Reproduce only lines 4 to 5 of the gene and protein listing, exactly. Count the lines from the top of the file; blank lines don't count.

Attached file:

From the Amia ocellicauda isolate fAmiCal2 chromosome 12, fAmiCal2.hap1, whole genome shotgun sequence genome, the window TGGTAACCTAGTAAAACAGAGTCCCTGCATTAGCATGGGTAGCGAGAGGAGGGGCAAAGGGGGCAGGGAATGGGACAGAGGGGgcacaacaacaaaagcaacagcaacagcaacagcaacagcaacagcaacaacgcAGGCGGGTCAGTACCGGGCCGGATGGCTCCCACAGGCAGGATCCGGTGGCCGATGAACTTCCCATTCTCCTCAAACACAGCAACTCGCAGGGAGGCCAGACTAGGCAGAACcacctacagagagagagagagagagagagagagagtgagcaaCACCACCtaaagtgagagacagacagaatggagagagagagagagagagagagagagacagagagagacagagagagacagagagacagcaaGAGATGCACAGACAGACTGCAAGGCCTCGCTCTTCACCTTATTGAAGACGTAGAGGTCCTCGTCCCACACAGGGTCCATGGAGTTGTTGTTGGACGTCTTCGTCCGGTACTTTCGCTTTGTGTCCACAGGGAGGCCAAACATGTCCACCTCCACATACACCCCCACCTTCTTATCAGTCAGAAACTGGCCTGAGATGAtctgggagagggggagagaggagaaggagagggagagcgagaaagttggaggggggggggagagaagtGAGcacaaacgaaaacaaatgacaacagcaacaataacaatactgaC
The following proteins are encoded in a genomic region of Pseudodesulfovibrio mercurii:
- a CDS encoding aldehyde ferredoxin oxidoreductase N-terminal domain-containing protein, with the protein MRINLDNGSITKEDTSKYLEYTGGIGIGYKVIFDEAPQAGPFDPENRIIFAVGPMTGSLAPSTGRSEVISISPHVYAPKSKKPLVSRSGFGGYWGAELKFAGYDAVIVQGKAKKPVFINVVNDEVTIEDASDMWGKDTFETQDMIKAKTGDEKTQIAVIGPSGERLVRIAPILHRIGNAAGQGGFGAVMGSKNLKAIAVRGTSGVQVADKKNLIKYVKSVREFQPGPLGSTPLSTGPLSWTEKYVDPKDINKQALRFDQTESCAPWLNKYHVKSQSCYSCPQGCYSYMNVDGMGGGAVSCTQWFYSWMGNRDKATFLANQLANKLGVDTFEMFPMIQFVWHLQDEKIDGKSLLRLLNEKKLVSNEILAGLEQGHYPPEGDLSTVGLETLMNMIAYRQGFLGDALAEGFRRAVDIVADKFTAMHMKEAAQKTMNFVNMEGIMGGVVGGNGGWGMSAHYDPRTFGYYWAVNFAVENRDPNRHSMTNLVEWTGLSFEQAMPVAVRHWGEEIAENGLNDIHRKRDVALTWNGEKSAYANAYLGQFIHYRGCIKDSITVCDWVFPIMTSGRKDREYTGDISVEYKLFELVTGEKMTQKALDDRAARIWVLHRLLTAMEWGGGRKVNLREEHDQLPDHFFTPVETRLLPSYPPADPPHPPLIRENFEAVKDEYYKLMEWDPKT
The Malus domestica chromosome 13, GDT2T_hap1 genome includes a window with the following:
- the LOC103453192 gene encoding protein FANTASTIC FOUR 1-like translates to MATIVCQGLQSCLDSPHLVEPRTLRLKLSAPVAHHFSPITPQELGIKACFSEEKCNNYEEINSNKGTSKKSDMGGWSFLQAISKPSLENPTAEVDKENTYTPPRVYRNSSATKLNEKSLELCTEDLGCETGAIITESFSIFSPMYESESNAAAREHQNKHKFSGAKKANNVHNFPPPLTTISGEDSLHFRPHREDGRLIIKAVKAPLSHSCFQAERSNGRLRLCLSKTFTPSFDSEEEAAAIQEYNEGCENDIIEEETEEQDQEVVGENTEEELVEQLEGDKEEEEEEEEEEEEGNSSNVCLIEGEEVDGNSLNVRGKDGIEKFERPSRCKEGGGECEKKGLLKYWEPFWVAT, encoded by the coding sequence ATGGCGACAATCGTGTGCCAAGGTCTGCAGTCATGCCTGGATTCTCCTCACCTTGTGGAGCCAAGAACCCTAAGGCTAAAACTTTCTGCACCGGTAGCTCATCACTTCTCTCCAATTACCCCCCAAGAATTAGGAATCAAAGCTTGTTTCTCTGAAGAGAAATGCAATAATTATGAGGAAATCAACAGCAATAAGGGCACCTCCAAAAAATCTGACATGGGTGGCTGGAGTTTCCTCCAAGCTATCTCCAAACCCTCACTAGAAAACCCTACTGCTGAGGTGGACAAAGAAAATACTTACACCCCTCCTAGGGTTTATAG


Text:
The Malus domestica chromosome 13, GDT2T_hap1 genome includes a window with the following:
- the LOC103453192 gene encoding protein FANTASTIC FOUR 1-like translates to MATIVCQGLQSCLDSPHLVEPRTLRLKLSAPVAHHFSPITPQELGIKACFSEEKCNNYEEINSNKGTSKKSDMGGWSFLQAISKPSLENPTAEVDKENTYTPPRVYRNSSATKLNEKSLELCTEDLGCETGAIITESFSIFSPMYESESNAAAREHQNKHKFSGAKKANNVHNFPPPLTTISGEDSLHFRPHREDGRLIIKAVKAPLSHSCFQAERSNGRLRLCLSKTFTPSFDSEEEAAAIQEYNEGCENDIIEEETEEQDQEVVGENTEEELVEQLEGDKEEEEEEEEEEEEGNSSNVCLIEGEEVDGNSLNVRGKDGIEKFERPSRCKEGGGECEKKGLLKYWEPFWVAT, encoded by the coding sequence ATGGCGACAATCGTGTGCCAAGGTCTGCAGTCATGCCTGGATTCTCCTCACCTTGTGGAGCCAAGAACCCTAAGGCTAAAACTTTCTGCACCGGTAGCTCATCACTTCTCTCCAATTACCCCCCAAGAATTAGGAATCAAAGCTTGTTTCTCTGAAGAGAAATGCAATAATTATGAGGAAATCAACAGCAATAAGGGCACCTCCAAAAAATCTGACATGGGTGGCTGGAGTTTCCTCCAAGCTATCTCCAAACCCTCACTAGAAAACCCTACTGCTGAGGTGGACAAAGAAAATACTTACACCCCTCCTAGGGTTTATAG